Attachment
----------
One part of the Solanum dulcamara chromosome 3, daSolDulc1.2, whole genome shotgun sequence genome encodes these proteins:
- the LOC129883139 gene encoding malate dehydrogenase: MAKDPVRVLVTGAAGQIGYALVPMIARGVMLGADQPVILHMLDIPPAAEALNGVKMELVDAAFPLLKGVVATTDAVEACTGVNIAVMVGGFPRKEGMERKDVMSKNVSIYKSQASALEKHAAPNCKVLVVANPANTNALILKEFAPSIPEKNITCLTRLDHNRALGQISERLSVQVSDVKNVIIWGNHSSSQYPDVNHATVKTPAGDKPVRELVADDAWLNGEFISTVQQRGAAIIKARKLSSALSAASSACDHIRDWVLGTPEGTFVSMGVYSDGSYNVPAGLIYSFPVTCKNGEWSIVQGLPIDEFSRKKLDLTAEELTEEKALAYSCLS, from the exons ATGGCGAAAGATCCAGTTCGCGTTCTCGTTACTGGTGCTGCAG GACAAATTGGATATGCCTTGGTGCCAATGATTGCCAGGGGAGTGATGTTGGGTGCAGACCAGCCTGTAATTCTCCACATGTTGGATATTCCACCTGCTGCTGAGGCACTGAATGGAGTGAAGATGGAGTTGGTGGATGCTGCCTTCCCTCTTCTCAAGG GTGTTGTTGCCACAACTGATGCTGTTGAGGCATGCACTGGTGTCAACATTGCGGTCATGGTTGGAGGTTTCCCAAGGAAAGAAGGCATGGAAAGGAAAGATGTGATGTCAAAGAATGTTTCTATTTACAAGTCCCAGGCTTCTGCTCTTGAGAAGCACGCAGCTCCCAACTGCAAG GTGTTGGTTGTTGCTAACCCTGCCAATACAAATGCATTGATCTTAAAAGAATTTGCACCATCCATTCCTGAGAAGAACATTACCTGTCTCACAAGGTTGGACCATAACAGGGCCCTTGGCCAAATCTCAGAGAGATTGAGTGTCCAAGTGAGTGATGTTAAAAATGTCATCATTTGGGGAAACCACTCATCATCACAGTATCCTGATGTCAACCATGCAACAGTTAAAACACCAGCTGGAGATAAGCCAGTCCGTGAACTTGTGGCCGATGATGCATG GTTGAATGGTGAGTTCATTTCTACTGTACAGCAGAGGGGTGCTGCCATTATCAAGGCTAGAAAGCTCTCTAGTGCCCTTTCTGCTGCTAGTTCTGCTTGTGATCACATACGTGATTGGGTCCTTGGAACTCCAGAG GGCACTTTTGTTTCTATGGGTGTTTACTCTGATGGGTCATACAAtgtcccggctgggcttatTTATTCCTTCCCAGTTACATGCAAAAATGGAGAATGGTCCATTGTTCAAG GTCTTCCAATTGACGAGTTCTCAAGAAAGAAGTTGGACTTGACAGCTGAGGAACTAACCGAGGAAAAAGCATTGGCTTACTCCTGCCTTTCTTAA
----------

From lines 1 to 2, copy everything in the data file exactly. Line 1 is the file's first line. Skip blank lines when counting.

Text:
One part of the Solanum dulcamara chromosome 3, daSolDulc1.2, whole genome shotgun sequence genome encodes these proteins:
- the LOC129883139 gene encoding malate dehydrogenase: MAKDPVRVLVTGAAGQIGYALVPMIARGVMLGADQPVILHMLDIPPAAEALNGVKMELVDAAFPLLKGVVATTDAVEACTGVNIAVMVGGFPRKEGMERKDVMSKNVSIYKSQASALEKHAAPNCKVLVVANPANTNALILKEFAPSIPEKNITCLTRLDHNRALGQISERLSVQVSDVKNVIIWGNHSSSQYPDVNHATVKTPAGDKPVRELVADDAWLNGEFISTVQQRGAAIIKARKLSSALSAASSACDHIRDWVLGTPEGTFVSMGVYSDGSYNVPAGLIYSFPVTCKNGEWSIVQGLPIDEFSRKKLDLTAEELTEEKALAYSCLS, from the exons ATGGCGAAAGATCCAGTTCGCGTTCTCGTTACTGGTGCTGCAG GACAAATTGGATATGCCTTGGTGCCAATGATTGCCAGGGGAGTGATGTTGGGTGCAGACCAGCCTGTAATTCTCCACATGTTGGATATTCCACCTGCTGCTGAGGCACTGAATGGAGTGAAGATGGAGTTGGTGGATGCTGCCTTCCCTCTTCTCAAGG GTGTTGTTGCCACAACTGATGCTGTTGAGGCATGCACTGGTGTCAACATTGCGGTCATGGTTGGAGGTTTCCCAAGGAAAGAAGGCATGGAAAGGAAAGATGTGATGTCAAAGAATGTTTCTATTTACAAGTCCCAGGCTTCTGCTCTTGAGAAGCACGCAGCTCCCAACTGCAAG GTGTTGGTTGTTGCTAACCCTGCCAATACAAATGCATTGATCTTAAAAGAATTTGCACCATCCATTCCTGAGAAGAACATTACCTGTCTCACAAGGTTGGACCATAACAGGGCCCTTGGCCAAATCTCAGAGAGATTGAGTGTCCAAGTGAGTGATGTTAAAAATGTCATCATTTGGGGAAACCACTCATCATCACAGTATCCTGATGTCAACCATGCAACAGTTAAAACACCAGCTGGAGATAAGCCAGTCCGTGAACTTGTGGCCGATGATGCATG GTTGAATGGTGAGTTCATTTCTACTGTACAGCAGAGGGGTGCTGCCATTATCAAGGCTAGAAAGCTCTCTAGTGCCCTTTCTGCTGCTAGTTCTGCTTGTGATCACATACGTGATTGGGTCCTTGGAACTCCAGAG GGCACTTTTGTTTCTATGGGTGTTTACTCTGATGGGTCATACAAtgtcccggctgggcttatTTATTCCTTCCCAGTTACATGCAAAAATGGAGAATGGTCCATTGTTCAAG GTCTTCCAATTGACGAGTTCTCAAGAAAGAAGTTGGACTTGACAGCTGAGGAACTAACCGAGGAAAAAGCATTGGCTTACTCCTGCCTTTCTTAA